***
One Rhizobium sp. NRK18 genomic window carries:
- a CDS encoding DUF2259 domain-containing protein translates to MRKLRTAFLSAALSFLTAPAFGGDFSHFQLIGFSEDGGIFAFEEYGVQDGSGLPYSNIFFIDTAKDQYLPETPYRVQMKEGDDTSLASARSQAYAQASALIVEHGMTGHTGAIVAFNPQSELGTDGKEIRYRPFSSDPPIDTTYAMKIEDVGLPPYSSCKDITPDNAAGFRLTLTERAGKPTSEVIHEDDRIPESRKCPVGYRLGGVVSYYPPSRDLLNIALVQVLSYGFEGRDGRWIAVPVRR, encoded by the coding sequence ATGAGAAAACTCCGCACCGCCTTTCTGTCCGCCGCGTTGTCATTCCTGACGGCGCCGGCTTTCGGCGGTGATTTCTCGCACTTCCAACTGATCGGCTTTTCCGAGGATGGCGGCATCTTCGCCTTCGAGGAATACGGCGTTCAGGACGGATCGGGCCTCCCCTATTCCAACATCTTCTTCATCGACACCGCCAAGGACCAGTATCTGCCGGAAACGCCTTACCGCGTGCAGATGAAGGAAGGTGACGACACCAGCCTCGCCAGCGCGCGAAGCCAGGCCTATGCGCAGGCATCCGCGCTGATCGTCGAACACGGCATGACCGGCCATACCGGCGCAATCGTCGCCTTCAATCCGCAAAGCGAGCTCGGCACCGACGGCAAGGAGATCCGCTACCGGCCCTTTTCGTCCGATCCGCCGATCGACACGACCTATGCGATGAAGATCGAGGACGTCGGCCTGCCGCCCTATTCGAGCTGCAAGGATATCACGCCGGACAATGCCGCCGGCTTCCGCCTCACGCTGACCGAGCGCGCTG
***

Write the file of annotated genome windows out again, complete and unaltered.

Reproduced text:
One Rhizobium sp. NRK18 genomic window carries:
- a CDS encoding DUF2259 domain-containing protein translates to MRKLRTAFLSAALSFLTAPAFGGDFSHFQLIGFSEDGGIFAFEEYGVQDGSGLPYSNIFFIDTAKDQYLPETPYRVQMKEGDDTSLASARSQAYAQASALIVEHGMTGHTGAIVAFNPQSELGTDGKEIRYRPFSSDPPIDTTYAMKIEDVGLPPYSSCKDITPDNAAGFRLTLTERAGKPTSEVIHEDDRIPESRKCPVGYRLGGVVSYYPPSRDLLNIALVQVLSYGFEGRDGRWIAVPVRR, encoded by the coding sequence ATGAGAAAACTCCGCACCGCCTTTCTGTCCGCCGCGTTGTCATTCCTGACGGCGCCGGCTTTCGGCGGTGATTTCTCGCACTTCCAACTGATCGGCTTTTCCGAGGATGGCGGCATCTTCGCCTTCGAGGAATACGGCGTTCAGGACGGATCGGGCCTCCCCTATTCCAACATCTTCTTCATCGACACCGCCAAGGACCAGTATCTGCCGGAAACGCCTTACCGCGTGCAGATGAAGGAAGGTGACGACACCAGCCTCGCCAGCGCGCGAAGCCAGGCCTATGCGCAGGCATCCGCGCTGATCGTCGAACACGGCATGACCGGCCATACCGGCGCAATCGTCGCCTTCAATCCGCAAAGCGAGCTCGGCACCGACGGCAAGGAGATCCGCTACCGGCCCTTTTCGTCCGATCCGCCGATCGACACGACCTATGCGATGAAGATCGAGGACGTCGGCCTGCCGCCCTATTCGAGCTGCAAGGATATCACGCCGGACAATGCCGCCGGCTTCCGCCTCACGCTGACCGAGCGCGCTG